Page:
go along, to join the team, to conform, and we were under the same threats. If you don’t, you’ll be an outsider. If you don’t, you’re excommunicated from the
movement, from the club. And yet, I admire you. Cornel: I was not surprised. I was not surprised, and you stood your ground. Robert: Yeah, as you did as well. Cornel: You stood your ground. Robert: As you did as well. Of course, now, you’ve been doing it for years
as a critic from the left of the Obama administration. I know that you are under tremendous pressure
and criticism for not going along with Obama, for your willingness to criticize publicly
the first Black American president. But, you were willing to do it even though
you knew that it meant you weren’t gonna get invitations to the White House, you were not
going to be an insider, you weren’t going to have the status that you might otherwise
have enjoyed. You weren’t going to be on MSNBC every night
and all that stuff. Cornel: And you would have done the same thing
to the first president from West Virginia, first Catholic. Robert: I like to think I would have. Cornel: Whatever, you know what I mean? Because as a matter, we’re fallible and finite
and fall, so we fall on our faces. But we really tried to the best of our ability,
and this is when we help each other in this regard, to trying to sustain our quest for
integrity, honesty, and decency. It’s a precious quest, and it’s not pure. It’s not pristine, but it has much to do with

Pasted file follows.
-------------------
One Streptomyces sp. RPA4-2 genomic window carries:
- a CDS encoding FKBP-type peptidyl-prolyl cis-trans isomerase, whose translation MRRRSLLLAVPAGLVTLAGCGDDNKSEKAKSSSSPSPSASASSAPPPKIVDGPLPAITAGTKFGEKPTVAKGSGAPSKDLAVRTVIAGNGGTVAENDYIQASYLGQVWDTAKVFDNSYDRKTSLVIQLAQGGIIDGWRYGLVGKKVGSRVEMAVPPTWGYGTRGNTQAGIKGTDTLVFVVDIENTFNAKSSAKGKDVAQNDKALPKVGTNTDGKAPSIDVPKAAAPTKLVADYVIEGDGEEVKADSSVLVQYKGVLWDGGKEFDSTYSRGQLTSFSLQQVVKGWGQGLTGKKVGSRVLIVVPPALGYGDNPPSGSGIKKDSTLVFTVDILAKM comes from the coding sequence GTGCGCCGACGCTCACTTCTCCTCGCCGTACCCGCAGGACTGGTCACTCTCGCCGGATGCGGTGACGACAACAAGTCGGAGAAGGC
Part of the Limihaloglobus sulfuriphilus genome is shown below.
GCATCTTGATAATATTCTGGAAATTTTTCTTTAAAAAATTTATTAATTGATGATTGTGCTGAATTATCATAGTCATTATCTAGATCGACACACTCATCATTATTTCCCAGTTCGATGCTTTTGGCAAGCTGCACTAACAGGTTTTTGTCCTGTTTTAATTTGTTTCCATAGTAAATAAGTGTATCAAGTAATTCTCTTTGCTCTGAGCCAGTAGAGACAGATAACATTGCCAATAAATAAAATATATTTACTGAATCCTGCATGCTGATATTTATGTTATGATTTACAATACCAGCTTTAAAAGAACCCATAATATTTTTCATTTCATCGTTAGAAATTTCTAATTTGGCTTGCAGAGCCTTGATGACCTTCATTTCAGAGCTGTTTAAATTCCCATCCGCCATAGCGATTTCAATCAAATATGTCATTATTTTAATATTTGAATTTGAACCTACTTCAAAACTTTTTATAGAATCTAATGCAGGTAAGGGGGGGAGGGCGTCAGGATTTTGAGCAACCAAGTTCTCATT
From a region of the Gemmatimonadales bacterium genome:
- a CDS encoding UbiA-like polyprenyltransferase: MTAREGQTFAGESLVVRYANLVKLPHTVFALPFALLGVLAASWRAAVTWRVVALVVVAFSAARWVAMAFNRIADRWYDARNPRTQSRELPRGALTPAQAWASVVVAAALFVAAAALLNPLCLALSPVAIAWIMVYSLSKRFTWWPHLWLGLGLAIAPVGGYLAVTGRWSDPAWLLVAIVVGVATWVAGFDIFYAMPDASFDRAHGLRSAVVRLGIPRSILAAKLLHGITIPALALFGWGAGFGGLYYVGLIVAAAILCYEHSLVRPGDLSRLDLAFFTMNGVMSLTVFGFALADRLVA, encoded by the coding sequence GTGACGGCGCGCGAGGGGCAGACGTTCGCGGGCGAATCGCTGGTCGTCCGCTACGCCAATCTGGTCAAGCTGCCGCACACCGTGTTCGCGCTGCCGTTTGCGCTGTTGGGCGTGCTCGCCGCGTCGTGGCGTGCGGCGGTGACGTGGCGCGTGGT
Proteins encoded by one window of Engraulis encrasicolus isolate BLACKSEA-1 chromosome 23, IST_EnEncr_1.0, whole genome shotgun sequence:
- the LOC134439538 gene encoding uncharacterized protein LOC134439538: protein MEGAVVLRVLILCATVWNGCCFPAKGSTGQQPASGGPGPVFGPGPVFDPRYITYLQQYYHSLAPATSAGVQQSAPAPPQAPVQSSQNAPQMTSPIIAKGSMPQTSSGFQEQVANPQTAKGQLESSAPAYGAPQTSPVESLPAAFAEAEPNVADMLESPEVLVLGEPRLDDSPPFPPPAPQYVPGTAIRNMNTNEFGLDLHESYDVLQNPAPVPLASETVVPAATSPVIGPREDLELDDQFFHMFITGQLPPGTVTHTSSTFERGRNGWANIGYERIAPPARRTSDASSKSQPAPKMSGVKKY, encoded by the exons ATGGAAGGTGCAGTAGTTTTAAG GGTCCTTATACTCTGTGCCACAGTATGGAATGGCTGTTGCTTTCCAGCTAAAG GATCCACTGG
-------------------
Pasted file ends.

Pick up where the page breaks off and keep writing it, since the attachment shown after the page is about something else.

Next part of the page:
how we were raised. It has much to do with the choices we make
in terms of our religious Christian faith. It has something to do with the traditions
that we choose to be a part of, and also how we choose to die, that we intend to be faithful
unto death. Robert: That’s what it’s all about. Think of just how precious integrity is, and
this I try to impart to our young people. I know you do as well. Everything else can be taken from us, our
material possessions can be taken from us. Our liberty can be taken. We may be thrown in jail. I was wondering whether they’re keeping Guantanamo
open for the two of us. Whoever won the election might want to take
advantage of Guantanamo. They can take away your standing in society. All of these things, all of these goods can
be taken away, the one thing that nobody can take away from you is your integrity. The only way you lose it is if you give it
up by your free choices and actions because you value wealth or power, status or prestige,
your influence more than you value your integrity. That’s why I say that the worst form of slavery,
the most abject form of slavery is slavery to self, it’s to be under the control of your
desires and feelings and emotions and unable to control them. The physical slave is in a terrible, unjust
condition. His freedom has been taken away. His family may be separated, sold down the
river. His material possessions are not even his
material possessions, but he can still have his integrity because no master, no tyrant